Friday, July 1, 2011
The Making of The Zombie Monologues
It started as such things often do, with the simple preface, “Hey wouldn’t it be cool if…” uttered at that special time of night when people are most susceptible to suggestion and resistance is lowest.
There are many, many zombie novels and movies out there showing what it is like to take on the zombie apocalypse. However, while I’m sure they exist, I have yet to see something that takes a look at that popular fictitious war from the opposing viewpoint. So there I had it, before anything else, the tagline…
“Finally, the other side of the apocalypse story.”
I could tell I was on to something because that line did, and still does, make me giggle when I read it. I came up with the conceit of how the psychiatrists were able to “read” thoughts of the zombies via some technology that actually exists in a primitive form today. Then I read through many actual therapy transcripts which my late psychologist uncle left behind, and made a file of psycho-babble phrases in hopes I could incorporate them whenever I needed a touch of realism.
From there I made a list of various archetypes that I thought might make good zombie personalities, and set each one in front of a recorder and let them talk. The corporate mogul obviously wanted to “gain more biological market share,” the married couple would naturally be having martial issues after their recent changes, and the recently turned sorority girl saw the world through uniquely tinted undead sunglasses. I made sure also to include those who had close dealings with zombies before they’d somehow been infected, such as a “Zactivist” (zombie rights activist, also known as a zed hugger), a molecular biologist, and even a “Gorillas in the Mist” type journalist who’d written a book based on her year-long travels disguised within one of the larger undead hordes. The psychiatrists and neurologists interviewing the zombies gave the story a narrative voice and a way to propel the action forward, but the zombie personalities stole the show. It only got better when the scientists linked them all together for a sort of group therapy session.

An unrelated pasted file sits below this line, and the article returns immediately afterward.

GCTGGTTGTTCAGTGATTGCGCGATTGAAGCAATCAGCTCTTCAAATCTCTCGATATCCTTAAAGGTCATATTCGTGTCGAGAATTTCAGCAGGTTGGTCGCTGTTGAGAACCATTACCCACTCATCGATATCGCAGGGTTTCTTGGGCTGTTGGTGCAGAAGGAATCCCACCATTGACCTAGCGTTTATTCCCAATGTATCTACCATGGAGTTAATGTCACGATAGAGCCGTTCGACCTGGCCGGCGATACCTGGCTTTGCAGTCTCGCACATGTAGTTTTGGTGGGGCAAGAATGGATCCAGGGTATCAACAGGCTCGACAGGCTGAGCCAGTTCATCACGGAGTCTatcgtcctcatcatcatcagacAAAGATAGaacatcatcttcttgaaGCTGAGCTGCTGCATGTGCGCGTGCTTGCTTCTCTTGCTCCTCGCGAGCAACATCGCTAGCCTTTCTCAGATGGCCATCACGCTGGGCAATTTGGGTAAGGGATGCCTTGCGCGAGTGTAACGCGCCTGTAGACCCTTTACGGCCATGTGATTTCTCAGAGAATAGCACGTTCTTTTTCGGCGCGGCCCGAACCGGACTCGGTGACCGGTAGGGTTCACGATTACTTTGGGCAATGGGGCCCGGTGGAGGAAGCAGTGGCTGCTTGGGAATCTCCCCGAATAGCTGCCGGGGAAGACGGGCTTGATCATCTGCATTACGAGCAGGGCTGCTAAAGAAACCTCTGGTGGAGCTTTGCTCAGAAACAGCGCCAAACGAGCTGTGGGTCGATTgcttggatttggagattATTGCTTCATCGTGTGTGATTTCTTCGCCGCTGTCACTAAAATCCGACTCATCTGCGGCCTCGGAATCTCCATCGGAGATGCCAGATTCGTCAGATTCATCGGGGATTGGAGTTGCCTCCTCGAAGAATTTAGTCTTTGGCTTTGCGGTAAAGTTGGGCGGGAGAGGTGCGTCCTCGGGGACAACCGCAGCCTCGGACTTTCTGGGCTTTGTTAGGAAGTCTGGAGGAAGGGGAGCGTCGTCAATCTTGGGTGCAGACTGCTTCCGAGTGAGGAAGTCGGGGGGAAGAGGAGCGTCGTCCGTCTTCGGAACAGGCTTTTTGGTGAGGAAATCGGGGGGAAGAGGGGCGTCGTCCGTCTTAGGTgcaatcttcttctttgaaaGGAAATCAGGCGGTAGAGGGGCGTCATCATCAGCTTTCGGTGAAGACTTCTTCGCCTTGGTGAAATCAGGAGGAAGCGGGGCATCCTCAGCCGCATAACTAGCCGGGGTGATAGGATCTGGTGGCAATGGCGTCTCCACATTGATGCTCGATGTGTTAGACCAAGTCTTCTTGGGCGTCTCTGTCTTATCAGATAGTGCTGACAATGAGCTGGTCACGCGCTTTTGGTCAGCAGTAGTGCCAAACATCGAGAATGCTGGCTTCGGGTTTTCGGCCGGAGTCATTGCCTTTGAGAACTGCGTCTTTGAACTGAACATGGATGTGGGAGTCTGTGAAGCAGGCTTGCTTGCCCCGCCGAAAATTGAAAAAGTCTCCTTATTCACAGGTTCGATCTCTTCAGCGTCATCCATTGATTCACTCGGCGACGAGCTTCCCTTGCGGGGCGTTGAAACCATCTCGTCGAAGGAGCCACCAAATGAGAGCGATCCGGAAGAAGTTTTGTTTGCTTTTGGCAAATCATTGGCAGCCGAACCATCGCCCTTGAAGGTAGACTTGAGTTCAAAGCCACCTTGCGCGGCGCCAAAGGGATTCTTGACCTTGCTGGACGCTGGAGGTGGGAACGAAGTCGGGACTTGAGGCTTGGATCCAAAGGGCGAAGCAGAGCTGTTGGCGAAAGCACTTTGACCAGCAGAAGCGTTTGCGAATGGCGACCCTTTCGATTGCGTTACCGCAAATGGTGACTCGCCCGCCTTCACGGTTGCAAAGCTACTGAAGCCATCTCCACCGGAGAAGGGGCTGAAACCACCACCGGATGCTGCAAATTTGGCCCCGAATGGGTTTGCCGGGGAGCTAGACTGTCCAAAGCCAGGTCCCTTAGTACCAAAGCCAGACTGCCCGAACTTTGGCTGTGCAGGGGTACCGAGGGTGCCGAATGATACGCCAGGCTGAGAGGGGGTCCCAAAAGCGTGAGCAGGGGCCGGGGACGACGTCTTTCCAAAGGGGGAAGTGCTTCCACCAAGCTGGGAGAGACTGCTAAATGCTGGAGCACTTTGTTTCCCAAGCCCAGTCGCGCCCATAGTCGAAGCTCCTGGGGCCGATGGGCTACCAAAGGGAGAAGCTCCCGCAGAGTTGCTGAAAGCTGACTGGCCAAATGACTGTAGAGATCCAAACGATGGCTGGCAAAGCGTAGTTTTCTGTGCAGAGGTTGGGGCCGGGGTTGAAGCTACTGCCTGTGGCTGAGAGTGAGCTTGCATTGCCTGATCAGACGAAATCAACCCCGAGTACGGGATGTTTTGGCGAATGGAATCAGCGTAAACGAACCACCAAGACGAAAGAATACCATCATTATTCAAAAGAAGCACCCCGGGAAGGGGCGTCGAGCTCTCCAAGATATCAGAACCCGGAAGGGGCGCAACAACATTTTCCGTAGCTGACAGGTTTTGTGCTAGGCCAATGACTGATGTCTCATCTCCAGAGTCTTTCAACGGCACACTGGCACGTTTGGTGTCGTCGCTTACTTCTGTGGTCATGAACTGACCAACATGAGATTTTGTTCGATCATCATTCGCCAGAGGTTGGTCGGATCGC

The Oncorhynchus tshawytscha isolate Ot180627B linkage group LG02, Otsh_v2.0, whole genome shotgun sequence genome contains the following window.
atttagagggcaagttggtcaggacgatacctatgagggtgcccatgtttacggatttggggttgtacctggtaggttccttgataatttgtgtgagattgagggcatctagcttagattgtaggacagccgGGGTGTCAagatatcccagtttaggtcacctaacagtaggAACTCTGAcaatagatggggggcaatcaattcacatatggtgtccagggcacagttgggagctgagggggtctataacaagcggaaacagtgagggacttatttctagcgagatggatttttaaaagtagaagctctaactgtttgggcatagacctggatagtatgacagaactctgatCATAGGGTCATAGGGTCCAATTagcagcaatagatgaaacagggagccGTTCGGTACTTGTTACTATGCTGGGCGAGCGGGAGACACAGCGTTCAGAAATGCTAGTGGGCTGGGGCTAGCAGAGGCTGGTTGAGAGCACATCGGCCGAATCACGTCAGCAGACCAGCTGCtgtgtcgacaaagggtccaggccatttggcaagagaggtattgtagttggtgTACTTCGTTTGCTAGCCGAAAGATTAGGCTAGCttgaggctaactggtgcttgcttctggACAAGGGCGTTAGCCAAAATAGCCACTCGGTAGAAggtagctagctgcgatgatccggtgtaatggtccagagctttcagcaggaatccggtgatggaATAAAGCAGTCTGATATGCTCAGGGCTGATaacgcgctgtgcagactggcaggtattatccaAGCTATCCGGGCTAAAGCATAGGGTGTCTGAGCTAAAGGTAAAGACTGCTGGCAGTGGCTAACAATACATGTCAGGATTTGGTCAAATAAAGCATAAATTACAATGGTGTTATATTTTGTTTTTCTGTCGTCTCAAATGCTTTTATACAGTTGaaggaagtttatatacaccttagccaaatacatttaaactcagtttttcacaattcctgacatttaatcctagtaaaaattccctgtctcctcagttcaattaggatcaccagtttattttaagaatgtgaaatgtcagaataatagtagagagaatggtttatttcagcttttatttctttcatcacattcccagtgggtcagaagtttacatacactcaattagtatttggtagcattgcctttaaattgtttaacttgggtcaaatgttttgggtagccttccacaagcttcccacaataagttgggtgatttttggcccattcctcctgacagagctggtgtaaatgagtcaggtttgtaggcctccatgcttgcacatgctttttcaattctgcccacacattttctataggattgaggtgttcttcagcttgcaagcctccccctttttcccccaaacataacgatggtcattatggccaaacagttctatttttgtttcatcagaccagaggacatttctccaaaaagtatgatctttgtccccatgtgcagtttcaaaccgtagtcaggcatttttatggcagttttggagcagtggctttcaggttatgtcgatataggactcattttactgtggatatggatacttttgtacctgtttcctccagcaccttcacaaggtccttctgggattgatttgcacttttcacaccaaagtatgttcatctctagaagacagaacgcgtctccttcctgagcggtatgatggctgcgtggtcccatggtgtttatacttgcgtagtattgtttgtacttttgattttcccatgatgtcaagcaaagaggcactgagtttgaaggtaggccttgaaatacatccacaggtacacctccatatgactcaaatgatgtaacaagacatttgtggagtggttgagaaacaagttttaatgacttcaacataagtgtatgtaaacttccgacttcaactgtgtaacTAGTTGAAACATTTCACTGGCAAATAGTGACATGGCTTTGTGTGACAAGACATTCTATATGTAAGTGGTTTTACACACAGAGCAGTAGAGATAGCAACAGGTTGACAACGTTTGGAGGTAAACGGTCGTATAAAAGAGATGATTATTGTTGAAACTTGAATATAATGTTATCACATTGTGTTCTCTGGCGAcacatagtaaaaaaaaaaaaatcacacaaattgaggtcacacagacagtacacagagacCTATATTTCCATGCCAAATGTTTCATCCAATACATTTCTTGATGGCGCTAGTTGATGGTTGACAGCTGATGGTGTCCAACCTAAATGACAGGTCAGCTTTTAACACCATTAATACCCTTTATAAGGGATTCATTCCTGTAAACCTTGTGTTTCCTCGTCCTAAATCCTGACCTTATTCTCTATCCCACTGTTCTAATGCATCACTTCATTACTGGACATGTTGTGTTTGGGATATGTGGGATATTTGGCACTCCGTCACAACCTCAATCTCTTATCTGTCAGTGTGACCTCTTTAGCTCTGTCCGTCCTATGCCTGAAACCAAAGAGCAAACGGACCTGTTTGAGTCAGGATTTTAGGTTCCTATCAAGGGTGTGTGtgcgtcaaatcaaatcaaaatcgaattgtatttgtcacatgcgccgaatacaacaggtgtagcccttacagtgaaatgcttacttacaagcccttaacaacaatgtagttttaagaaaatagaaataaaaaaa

Still, a book with nothing but monologues would get boring fairly quickly. Tossing in a few of the stereotypes from asylum movies like One Flew Over the Cuckoos Nest and Girl Interrupted was fun, but the overall concept needed a central arc to carry it through.
After I’d given the zombies a chance to say what was on their minds, such as they were, I sat around for a day or two imagining if I could talk to zombies, what would I want to know. At last I came up with a secret one of the zombies carried - a secret which carried implications for the entire zombie war. Viola! From there it was just a matter of plotting out how to reveal the secret a little at a time.
The hardest part was actually trying to explain the background of the zombie war without too much exposition before getting into the actual interviews. At one point I had an introduction by a futuristic senator submitting the transcript as evidence to what happened (past tense) in the war, followed by an introduction by one of the PhD Residents as to why they were doing what they were doing, followed by the introduction of how the first interview would work, followed by the first interview, followed by yet more explanation by that same PhD Resident on some more technical stuff.
Four edits later, I finally managed to drop the entire part about the senator, cut the PhD Resident’s intro down to a little over three pages, and incorporate all the other information here and there throughout the book so by page four we were in the first interview. Bottom line, once I’d done all the research and set the stage, it was mostly a matter of trusting the idea, leaping into the story and letting it tell itself. Or, as Dr. Clyde Marshall puts it, "To condemn this material is to condemn the true authors, the many undead who I subjected to hours of brain scanning and verbal interviews. They are the real storytellers. I only kept the record."
Check it out if you get a chance.